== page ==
SELECTS—The select grade is essentially the same grade lumber as the 1F grade, except for the minimum board size. Select grade lumber’s minimum board size after kiln-drying is 3-1/2" wide by 6’ long.
#1 COMMON—The #1 Common grade will provide the hardwood lumber user with medium sized clear cutting. This grade is, most often used by cabinet manufacturers, cabinet door manufacturers, and furniture manufacturers. The #1 Common grade will include boards that will yield 66-2/3% to 83-1/3% in minimum size clear wood cuttings of at least 3" wide by 3’ long or 4" wide by 2’ long. The greater the width and length of the board the greater the number of clear wood cutting allowed to achieve the yield percentage. The minimum size board allowed in the #1 Common grade is after kiln-drying 2-1/2" wide by 4’ long. Note: the minimum size for green lumber is 3" wide by 4’ long. The following diagrams show examples of two #1 Common boards. The clear unshaded areas are examples of how the board would be cut to make the #1 Common grade. The shaded areas are examples of areas that contain defects that cannot be used in clear cuts. The shaded areas may well contain good clear useable material, however it does not meet the minimum size requirement of cut size for a #1 Common grade.
A couple observations on lumber grades that were made by the employees of Schaller Hardwood Lumber Company that may benefit the hardwood lumber consumer.
1) Companies that sell their Red Oak lumber as a Select & Btr grade ascompared to a FAS&1F grade will have a overall lower quality grade of #1 Common lumber because the Select boards are in the Select & Btr lumber rather then in the #1 Common lumber.
2) Short lengths (4’-6’) in #1 Common lumber will often yield as high a percentage of clear lumber as longer lengths in FAS&1F. These short lengths become a particularly good buy for that customer that does not need the longer length.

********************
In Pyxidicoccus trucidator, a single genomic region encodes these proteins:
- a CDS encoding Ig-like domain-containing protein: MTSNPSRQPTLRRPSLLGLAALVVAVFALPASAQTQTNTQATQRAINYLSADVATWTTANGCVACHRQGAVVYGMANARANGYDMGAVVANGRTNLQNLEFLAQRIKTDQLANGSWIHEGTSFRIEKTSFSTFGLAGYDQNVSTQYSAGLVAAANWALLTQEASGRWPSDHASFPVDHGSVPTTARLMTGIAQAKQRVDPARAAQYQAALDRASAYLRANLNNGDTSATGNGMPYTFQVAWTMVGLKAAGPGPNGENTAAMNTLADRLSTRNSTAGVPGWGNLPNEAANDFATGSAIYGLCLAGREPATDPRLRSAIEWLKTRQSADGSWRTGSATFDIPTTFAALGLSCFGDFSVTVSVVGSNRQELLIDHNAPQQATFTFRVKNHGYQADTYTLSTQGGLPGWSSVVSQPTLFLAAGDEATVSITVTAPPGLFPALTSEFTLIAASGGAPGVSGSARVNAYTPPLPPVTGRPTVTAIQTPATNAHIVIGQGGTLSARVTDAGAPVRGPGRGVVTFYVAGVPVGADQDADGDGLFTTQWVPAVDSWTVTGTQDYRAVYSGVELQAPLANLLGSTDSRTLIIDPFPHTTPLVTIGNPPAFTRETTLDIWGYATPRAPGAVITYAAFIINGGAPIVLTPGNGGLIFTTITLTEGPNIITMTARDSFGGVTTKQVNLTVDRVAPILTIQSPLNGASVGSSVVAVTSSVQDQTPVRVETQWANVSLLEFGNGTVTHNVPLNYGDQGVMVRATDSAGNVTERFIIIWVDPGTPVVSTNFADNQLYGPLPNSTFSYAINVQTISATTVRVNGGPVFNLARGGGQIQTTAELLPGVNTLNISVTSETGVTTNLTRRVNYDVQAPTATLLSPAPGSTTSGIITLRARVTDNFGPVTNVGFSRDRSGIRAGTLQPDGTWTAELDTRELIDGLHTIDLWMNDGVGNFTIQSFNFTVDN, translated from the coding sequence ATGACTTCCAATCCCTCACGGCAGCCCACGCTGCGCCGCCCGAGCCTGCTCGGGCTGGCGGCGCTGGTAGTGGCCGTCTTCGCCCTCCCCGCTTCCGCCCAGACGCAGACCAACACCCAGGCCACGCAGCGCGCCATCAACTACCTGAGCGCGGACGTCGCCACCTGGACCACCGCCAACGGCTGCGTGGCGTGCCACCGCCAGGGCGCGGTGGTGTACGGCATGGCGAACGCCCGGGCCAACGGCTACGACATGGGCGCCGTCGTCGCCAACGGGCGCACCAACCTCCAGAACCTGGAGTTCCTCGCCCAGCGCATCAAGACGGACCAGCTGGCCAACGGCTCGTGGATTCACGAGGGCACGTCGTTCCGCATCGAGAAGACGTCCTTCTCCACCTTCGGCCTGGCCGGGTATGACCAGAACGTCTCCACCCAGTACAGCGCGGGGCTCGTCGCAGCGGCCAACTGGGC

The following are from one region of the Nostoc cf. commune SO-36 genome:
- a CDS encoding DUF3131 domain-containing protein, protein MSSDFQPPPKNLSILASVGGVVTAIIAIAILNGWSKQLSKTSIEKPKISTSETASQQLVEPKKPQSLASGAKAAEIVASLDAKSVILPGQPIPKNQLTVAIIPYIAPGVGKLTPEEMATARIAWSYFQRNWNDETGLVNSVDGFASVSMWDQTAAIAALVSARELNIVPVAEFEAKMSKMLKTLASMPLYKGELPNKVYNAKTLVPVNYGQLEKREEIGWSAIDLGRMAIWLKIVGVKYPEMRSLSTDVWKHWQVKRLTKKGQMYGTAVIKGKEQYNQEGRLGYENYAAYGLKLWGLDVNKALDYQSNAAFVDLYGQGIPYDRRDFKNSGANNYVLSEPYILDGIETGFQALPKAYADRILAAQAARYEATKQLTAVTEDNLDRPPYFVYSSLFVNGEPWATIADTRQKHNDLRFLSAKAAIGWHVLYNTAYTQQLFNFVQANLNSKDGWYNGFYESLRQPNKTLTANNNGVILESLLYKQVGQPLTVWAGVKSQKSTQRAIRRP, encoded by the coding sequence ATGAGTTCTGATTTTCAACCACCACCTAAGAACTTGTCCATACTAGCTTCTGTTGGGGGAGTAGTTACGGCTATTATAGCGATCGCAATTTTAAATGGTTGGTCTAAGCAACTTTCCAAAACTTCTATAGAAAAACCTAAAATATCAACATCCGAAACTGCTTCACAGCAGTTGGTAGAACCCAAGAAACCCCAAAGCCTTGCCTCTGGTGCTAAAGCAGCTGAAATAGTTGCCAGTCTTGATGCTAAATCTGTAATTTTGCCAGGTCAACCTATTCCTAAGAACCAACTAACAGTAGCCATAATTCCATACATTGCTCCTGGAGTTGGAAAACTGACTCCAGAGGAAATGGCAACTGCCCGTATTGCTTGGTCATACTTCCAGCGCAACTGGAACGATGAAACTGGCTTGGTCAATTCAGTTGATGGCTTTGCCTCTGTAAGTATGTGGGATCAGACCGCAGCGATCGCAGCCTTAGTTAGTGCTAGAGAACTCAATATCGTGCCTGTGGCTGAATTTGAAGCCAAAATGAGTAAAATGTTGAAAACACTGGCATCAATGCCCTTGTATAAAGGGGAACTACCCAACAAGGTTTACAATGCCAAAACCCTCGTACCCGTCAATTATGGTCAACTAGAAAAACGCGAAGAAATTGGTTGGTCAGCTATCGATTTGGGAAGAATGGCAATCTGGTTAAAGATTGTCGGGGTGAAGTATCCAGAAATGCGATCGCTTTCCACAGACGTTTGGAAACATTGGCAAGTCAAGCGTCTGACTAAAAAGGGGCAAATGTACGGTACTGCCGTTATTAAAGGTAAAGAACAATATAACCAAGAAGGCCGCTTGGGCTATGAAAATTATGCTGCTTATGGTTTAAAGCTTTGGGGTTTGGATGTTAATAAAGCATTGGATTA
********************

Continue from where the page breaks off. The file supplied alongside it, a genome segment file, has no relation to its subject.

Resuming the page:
#2 COMMON—The #2 Common grade will provide the hardwood lumber user with short and narrow clear cuttings. This grade is, most often used by large-scale box cabinet producers, some cabinet door manufacturers, flooring, picture frames, and unexposed hardwood framing. The #2 Common grade will include boards that will yield 50% to 66-2/3% in minimum size clear wood cuttings of at least 3" wide by 2’ long. Again the greater the width and length of the board the greater the number of clear wood cuttings allowed to achieve the yield percentage. The minimum size board allowed in the #2 Common grade after kiln drying is 2-1/2" wide by 4’ long. Note: the minimum size for green lumber is 3" wide by 4’ long. The following diagrams show examples of two boards that grade #2 Common. The clear unshaded areas are the clear cuts used to determine the grade. The shaded areas represent material that cannot be used in determining grade because of defects, although there may be useable material in these areas it can not be used because it does not meet the minimum cut size for the #2 Common grade.
The following table gives a good summarized comparison of the standard hardwood lumber grades. The grading standards for some of the species of hardwood lumber differ from the standardized grades, such as Walnut and Butternut. For specific grading standards of the different species of lumber consult the National Hardwood Lumber Association "Rules For The Measurement and Inspection of Hardwood and Cypress" or one of Schaller Hardwood Lumber Company’s National Hardwood Lumber Association trained hardwood lumber inspectors, Scott Lundstrom, Willie Goin, Dave Holmes, Roger Lockwood, Kirk Weatherford and Herschel Vernon. All of the above individuals have completed and graduated from the National Hardwood Lumber Association’s Inspection School. The National Hardwood Lumber Association’s Inspection School provides a 14 week course with the emphasis on the practical application of the rules. The students receive both classroom training and hands on experience in the school’s lumber handling facilities.
Schaller Hardwood Lumber Company is a participant in the National Hardwood Lumber Association’s Certification Program. This program is a voluntary quality assurance program. A National Inspector will perform random grade sampling at a member’s location. If the company’s random sample is within 4% of the value determined by the National Inspector the company is granted certification. This certification is kept current by follow up checks at least twice a year to maintain tight compliance with the National Hardwood Lumber Association grading rules. This certification provides the company with a independent quality control check.
REMEMBER the above information is just a short generalization of the grading rules established by the National Hardwood Lumber Association. The actual grading and measurement of hardwood lumber is not a simple process. It takes months of study and years of experience to become proficient in the application of the grading rules. If you desire more information or knowledge the National Hardwood Lumber Association provides two and three day lumber grading short courses through out North America. These short courses will help broaden the student’s general knowledge of the grading rules.